Pharmacological Management of Cancer Pain
What do I need to know about cancer pain? Some people who have cancer experience pain. The pain may be short-term or long-term. It may come and go. Pain management is an important part of cancer care.
What causes cancer pain?
- As the tumor grows and becomes larger, it may damage, block, or put pressure on tissues, nerves, and blood vessels.
- Some cancer cells may produce chemicals that cause pain.
- Chemotherapy, radiation therapy, or surgery may cause pain.
How is cancer pain diagnosed? You may need the following to check how much pain you have or find its cause:
Physical examination: Your caregiver will examine you and look for painful areas. He may touch or press different places on your body.
Pain diary: Write down what makes your pain better and worse. Also include when your pain begins and ends.
Pain scales: These may help measure how much pain you feel. There are many pain scales that include numbers or faces. Your caregiver may ask you to rate the pain on a scale of 0 to 10.
Imaging tests: You may need imaging tests to look for the cause of your cancer pain. These may include x-rays, a CT scan, and a MRI test. You may be given dye to help the pictures show up better. Tell the caregiver if you have ever had an allergic reaction to contrast dye. Do not enter the MRI room with anything metal. Metal can cause serious injury. Tell the caregiver if you have any metal in or on your body.
- Stimulation tests: These may help to find which nerves or muscles are affected by pain. These tests may include electromyography (EMG), nerve conduction studies, and evoked potential (EP) studies.
How is cancer pain treated? Caregivers will try to treat the cause of your cancer pain. This may include treating infections or cancer. You may need the following:
Acetaminophen: This medicine decreases pain. You can buy acetaminophen without a doctor's order. Ask how much to take and how often to take it. Follow directions. Acetaminophen can cause liver damage if not taken correctly.
NSAIDs: These medicines decrease swelling and pain. You can buy NSAIDs without a doctor's order. Ask your caregiver which medicine is right for you, and how much to take. Take as directed. NSAIDs can cause stomach bleeding or kidney problems if not taken correctly.
Narcotic analgesics: These medicines are used for moderate to severe pain. They may be used to control cancer pain or after surgery and other procedures.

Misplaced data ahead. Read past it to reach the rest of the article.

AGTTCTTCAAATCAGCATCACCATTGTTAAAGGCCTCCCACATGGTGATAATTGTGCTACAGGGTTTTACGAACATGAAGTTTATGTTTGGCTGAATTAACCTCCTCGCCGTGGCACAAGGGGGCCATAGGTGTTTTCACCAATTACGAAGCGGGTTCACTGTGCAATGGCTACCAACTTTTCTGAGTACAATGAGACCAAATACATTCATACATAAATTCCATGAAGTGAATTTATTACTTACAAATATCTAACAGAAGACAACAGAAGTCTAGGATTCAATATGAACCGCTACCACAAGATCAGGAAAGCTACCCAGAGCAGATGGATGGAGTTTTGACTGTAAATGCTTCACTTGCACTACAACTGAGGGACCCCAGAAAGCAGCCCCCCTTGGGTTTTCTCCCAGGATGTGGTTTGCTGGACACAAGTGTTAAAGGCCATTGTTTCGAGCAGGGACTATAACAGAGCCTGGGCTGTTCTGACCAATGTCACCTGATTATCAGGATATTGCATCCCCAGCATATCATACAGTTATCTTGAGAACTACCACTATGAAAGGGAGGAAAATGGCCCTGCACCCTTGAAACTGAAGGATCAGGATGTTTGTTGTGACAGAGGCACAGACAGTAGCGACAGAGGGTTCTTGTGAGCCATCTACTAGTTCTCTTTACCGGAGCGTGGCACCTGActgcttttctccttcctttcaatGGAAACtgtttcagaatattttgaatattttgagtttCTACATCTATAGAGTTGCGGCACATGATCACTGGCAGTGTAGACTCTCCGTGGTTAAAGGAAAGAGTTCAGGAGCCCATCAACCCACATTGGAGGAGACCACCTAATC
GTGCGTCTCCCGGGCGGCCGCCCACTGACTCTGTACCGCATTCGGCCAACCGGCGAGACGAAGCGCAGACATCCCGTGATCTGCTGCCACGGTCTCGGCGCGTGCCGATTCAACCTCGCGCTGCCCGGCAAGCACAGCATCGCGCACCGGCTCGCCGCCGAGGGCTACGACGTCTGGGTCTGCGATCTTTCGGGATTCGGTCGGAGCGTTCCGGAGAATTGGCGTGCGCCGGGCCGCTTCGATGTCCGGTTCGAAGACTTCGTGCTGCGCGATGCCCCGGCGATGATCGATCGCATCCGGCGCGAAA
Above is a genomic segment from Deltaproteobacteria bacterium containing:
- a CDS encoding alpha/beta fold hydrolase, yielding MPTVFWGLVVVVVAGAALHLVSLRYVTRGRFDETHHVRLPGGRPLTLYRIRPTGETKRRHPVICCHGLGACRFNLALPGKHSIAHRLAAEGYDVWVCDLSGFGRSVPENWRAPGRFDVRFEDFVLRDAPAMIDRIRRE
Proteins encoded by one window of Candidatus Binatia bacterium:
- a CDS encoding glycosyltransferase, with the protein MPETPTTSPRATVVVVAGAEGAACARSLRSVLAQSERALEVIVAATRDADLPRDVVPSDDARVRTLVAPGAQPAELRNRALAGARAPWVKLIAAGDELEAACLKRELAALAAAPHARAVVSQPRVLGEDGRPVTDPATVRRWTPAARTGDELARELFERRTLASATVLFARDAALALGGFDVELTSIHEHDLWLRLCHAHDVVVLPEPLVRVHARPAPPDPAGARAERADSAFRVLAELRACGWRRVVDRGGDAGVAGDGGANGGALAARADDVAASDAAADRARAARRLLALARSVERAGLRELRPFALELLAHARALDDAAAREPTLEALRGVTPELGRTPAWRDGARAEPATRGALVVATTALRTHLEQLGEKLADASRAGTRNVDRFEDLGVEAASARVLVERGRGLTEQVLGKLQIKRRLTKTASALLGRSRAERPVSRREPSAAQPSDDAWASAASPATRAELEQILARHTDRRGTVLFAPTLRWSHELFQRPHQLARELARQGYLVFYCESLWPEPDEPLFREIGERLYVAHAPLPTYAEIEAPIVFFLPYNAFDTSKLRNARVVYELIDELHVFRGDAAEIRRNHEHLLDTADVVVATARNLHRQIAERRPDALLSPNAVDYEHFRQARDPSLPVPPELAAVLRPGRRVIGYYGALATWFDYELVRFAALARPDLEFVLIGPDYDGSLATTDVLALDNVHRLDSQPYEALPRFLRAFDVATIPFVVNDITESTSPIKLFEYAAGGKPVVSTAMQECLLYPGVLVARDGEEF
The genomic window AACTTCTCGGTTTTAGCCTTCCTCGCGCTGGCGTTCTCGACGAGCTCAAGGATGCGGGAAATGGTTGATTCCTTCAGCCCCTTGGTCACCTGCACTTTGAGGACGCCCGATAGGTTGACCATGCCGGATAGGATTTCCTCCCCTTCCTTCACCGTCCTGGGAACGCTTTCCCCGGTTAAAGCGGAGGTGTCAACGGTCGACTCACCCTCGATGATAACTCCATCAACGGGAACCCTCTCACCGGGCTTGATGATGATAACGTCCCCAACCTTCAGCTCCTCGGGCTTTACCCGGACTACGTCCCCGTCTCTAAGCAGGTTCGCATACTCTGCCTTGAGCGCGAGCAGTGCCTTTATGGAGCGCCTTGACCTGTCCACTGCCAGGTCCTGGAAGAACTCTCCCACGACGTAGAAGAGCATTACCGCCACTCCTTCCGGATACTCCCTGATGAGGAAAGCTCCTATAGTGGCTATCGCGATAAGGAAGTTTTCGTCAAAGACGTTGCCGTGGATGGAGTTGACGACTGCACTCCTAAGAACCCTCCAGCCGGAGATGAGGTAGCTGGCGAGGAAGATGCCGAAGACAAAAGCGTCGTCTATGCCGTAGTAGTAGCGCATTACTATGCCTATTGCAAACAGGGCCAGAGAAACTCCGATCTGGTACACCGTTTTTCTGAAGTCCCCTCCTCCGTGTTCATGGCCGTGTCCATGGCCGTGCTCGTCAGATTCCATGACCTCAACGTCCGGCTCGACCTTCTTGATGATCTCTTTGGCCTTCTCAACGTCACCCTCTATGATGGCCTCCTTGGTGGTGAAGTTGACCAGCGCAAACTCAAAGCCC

- Anesthetics: These may be injected in or around a nerve to block pain signals from the nerves.
What other medicines are used to treat cancer pain?
Antidepressants: These medicines may be used to help decrease or prevent the symptoms of depression or anxiety. They are also used to treat nerve pain.
Antianxiety medicine: This medicine may help you feel calm and relaxed. It may also decrease pain and help you sleep.
Muscle relaxers help decrease pain and muscle spasms.
Steroids: This medicine may be given to decrease inflammation that causes pain.
Radiopharmaceuticals and biphosphonates: Radiopharmaceuticals and biphosphonates help decrease cancer growth, pain, and inflammation that happens when cancer gets inside bones.
- Anticonvulsant medicine: This medicine is given to control seizures. It may also be used to decrease chronic pain.
What are the risks of cancer pain? Cancer pain can make it hard for you to eat and sleep. You may lack energy or the ability to do things. It can also affect your mood and your relationships with others.
Where can I find support and more information?
- National Cancer Institute
6116 Executive Boulevard, Suite 300
Bethesda , MD 20892-8322
Phone: 1- 800 - 422-6237
Web Address: http://www.cancer.gov
When should I contact my caregiver? Contact your caregiver if:
- You have a fever.
- You have chills, a cough, or feel weak and achy.
- You have nausea or vomiting.
- Your skin is itchy, swollen, or has a rash.
- You have questions or concerns about your condition or care.
When should I seek immediate care? Seek care immediately or call 911 if:
- You feel more pain even after you take your pain medicine.
- You feel so depressed that you cannot cope with your disease.
- You feel very anxious or irritable after you take your medicines.
- You have problems thinking clearly.
- You cannot control when you urinate or have a bowel movement.
- Your arm or leg feels warm, tender, and painful. It may look swollen and red.
- You suddenly feel lightheaded and short of breath.
- You have chest pain when you take a deep breath or cough. You may cough up blood.
CARE AGREEMENT:You have the right to help plan your care. Learn about your health condition and how it may be treated. Discuss treatment options with your caregivers to decide what care you want to receive. You always have the right to refuse treatment. The above information is an educational aid only. It is not intended as medical advice for individual conditions or treatments. Talk to your doctor, nurse or pharmacist before following any medical regimen to see if it is safe and effective for you.
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